Mashudu Netsianda, Senior Reporter
GOVERNMENT has announced a flat non-taxable Covid-19 allowance of US$75 for civil servants and increased their salaries by 50 percent while pensioners who retired from the civil service will also get a flat non-taxable Covid-19 allowance of US$30 per month.
The lowest paid Government worker earns about $3 000 before deductions. However, nurses this month received their June salaries minus $2 000 from around $6 000 in May while other civil servants received salaries less $490 or more.
According to the Consumer Council of Zimbabwe (CCZ), the monthly low-income urban family budget for a family of six rose to $8 725 last month, up from $4 378 in January.
Government is also widening the remuneration framework for civil servants to introduce significant non-monetary benefits, which will be announced in due course.
The interim adjustments to cover three months starting this month, were put in place while a comprehensive impact assessment and a framework for mitigating against the downside macroeconomic risks of the wage proposals made to the Government on the budget and the economy are being worked out.
The latest development comes at a time Government and civil servants were set for an urgent meeting to discuss grievances arising from the high cost of living characterised by constant increase in prices of basic commodities against stagnant salaries.
According to the CCZ, a family of six now requires $5 551 for groceries a month while a further $2 666 is required for other basics such as housing, transport, health and clothing.
Basic commodities, although priced in local currency, are largely pegged on the US$ equivalent on the black market.
The exchange rate at the parallel market yesterday was US$1: $70 via electronic transfers and US$1: $45 for cash transactions. The official rate is 1:25.
These price hikes are against the recent Government and industry moratorium that prices should revert to March 25 levels.
In a statement yesterday, the Ministry of Finance and Economic Development said the Government is committed to paying a living wage to its employees while at the same time ensuring sustainability of the budget.
“Pursuant to Government’s commitment to continuously review and improve the remuneration framework for civil servants, taking into account the transitory economic challenges being currently experienced in the country, which have been exacerbated by the Covid-19 pandemic, Government makes the following announcement: with immediate effect, all civil servants’ salaries will be adjusted upwards by 50 percent,” read the statement.
“In addition, all civil servants will be paid a flat, non-taxable Covid-19 allowance of US$75 per month. Government pensioners will be paid a flat, non-taxable Covid-19 allowance of US$30 per month.”
Government said in arriving at the decision to review salaries, it took due regard of the fact that addressing the wage challenges faced across the civil service requires a holistic framework to ensure that it does not impose a negative shock in the market.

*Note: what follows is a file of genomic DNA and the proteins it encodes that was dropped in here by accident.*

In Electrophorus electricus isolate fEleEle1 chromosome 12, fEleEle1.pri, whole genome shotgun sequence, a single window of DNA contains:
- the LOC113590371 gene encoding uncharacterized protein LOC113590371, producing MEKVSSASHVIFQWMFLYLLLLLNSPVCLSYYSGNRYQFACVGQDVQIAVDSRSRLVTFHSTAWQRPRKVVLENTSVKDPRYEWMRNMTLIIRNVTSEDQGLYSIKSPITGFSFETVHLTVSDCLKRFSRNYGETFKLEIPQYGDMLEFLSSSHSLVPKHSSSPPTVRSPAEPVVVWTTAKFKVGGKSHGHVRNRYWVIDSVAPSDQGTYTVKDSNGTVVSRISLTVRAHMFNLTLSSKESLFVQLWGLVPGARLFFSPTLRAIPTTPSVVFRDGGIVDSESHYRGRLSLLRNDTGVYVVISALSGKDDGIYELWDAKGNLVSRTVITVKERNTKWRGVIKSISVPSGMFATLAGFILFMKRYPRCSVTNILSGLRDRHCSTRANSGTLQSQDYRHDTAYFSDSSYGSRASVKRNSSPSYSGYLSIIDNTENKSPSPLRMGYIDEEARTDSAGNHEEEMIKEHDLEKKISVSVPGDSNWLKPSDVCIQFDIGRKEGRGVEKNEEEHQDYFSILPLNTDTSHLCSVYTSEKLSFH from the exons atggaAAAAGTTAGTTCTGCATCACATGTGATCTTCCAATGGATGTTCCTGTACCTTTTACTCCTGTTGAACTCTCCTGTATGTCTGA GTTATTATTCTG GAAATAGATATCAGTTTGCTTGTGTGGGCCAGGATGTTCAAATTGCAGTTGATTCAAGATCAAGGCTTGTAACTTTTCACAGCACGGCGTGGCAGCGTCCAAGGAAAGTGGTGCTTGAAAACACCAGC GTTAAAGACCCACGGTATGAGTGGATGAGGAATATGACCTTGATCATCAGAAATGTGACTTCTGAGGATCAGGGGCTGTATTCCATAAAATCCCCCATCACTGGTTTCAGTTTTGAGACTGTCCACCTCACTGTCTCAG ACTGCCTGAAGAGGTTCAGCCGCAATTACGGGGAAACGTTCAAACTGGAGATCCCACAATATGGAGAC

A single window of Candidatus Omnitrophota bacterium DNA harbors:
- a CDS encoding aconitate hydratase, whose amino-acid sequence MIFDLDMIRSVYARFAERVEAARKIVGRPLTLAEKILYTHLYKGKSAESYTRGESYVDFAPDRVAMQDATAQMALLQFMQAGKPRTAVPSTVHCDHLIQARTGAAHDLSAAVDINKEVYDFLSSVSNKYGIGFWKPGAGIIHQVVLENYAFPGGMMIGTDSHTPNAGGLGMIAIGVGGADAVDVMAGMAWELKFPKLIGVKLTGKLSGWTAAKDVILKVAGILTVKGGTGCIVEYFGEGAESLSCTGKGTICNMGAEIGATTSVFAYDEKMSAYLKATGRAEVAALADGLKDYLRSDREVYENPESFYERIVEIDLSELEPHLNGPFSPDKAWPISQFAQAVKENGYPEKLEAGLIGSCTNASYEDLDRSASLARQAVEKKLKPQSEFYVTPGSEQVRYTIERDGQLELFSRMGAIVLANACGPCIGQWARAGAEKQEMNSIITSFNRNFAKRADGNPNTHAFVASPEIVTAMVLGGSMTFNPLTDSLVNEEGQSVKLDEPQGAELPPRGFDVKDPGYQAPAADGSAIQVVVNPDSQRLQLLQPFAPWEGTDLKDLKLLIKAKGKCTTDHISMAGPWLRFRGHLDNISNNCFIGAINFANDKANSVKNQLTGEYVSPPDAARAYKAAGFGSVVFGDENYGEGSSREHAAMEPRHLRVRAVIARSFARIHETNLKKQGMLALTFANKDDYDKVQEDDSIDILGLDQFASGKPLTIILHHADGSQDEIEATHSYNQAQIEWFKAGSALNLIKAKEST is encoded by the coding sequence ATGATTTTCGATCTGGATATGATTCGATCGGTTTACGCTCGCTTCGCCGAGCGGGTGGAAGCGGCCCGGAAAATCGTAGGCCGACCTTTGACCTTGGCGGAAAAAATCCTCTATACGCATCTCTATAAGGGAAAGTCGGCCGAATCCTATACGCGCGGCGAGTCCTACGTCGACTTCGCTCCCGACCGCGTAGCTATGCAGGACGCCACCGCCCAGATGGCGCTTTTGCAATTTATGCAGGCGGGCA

Civil servants and Government pensioners were advised to immediately open United States dollar denominated Nostro bank accounts with their banks to facilitate the payments process.
The Reserve Bank of Zimbabwe is urgently addressing the domestic payments infrastructure in light of the increased need for transactability.
Zimbabwe Teachers’ Union (Zimta) chief-executive officer Dr Sifiso Ndlovu said although the amounts given to them will alleviate challenges faced by civil servants, it was insufficient.
“We would have wanted to put our negotiations and a position paper across to ministries so that we open a social dialogue to understand the depths of the problems that we have. The monetary issue is responding to what has already been eroded by inflation and what has been taken away by service providers like funeral insurers, banks and fuel among others,” he said.
“In terms of meeting the inflation, it is not adequate but in terms of taking the right step in the direction of taking care of workers, it is correct and we appreciate that. However, we shouldn’t be joyous about it, saying we have everything solved, it’s far from being joyful at all because it is short of the needs of civil servants.”
Apex Council secretary general, Mr David Dzatsunga welcomed Government’s decision to review salaries of civil servants. He however, implored Government to consider paying full salaries in US dollars
“This is what we have been demanding all along as you are aware Government has allowed businesses to charge in US dollars and yet civil servants continued to be paid in local currency. While we are going to receive Covid-19 allowances in forex, our tag is that salaries should ultimately be paid in proper US dollars,” he said.
Public Service Commission (PSC) Secretary Ambassador Jonathan Wutawunashe said PSC has 170 000 workers while the Health Services Board has about 30 000 employees. — @mashnets.